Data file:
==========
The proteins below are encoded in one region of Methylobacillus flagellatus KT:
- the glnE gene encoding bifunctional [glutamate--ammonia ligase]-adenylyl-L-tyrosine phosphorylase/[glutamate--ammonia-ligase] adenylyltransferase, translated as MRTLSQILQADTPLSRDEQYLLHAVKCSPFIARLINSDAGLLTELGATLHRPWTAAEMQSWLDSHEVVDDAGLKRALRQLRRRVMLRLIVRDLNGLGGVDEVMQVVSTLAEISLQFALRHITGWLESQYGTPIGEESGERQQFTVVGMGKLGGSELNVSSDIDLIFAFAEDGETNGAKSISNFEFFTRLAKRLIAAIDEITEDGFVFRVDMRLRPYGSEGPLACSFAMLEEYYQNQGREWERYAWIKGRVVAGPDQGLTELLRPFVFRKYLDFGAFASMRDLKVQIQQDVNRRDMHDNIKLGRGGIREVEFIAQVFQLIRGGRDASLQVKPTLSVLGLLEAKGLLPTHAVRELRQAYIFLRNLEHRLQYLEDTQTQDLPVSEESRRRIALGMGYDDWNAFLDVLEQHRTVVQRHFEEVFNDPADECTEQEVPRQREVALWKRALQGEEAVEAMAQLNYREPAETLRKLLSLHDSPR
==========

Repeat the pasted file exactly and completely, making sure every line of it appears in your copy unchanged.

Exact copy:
The proteins below are encoded in one region of Methylobacillus flagellatus KT:
- the glnE gene encoding bifunctional [glutamate--ammonia ligase]-adenylyl-L-tyrosine phosphorylase/[glutamate--ammonia-ligase] adenylyltransferase, translated as MRTLSQILQADTPLSRDEQYLLHAVKCSPFIARLINSDAGLLTELGATLHRPWTAAEMQSWLDSHEVVDDAGLKRALRQLRRRVMLRLIVRDLNGLGGVDEVMQVVSTLAEISLQFALRHITGWLESQYGTPIGEESGERQQFTVVGMGKLGGSELNVSSDIDLIFAFAEDGETNGAKSISNFEFFTRLAKRLIAAIDEITEDGFVFRVDMRLRPYGSEGPLACSFAMLEEYYQNQGREWERYAWIKGRVVAGPDQGLTELLRPFVFRKYLDFGAFASMRDLKVQIQQDVNRRDMHDNIKLGRGGIREVEFIAQVFQLIRGGRDASLQVKPTLSVLGLLEAKGLLPTHAVRELRQAYIFLRNLEHRLQYLEDTQTQDLPVSEESRRRIALGMGYDDWNAFLDVLEQHRTVVQRHFEEVFNDPADECTEQEVPRQREVALWKRALQGEEAVEAMAQLNYREPAETLRKLLSLHDSPR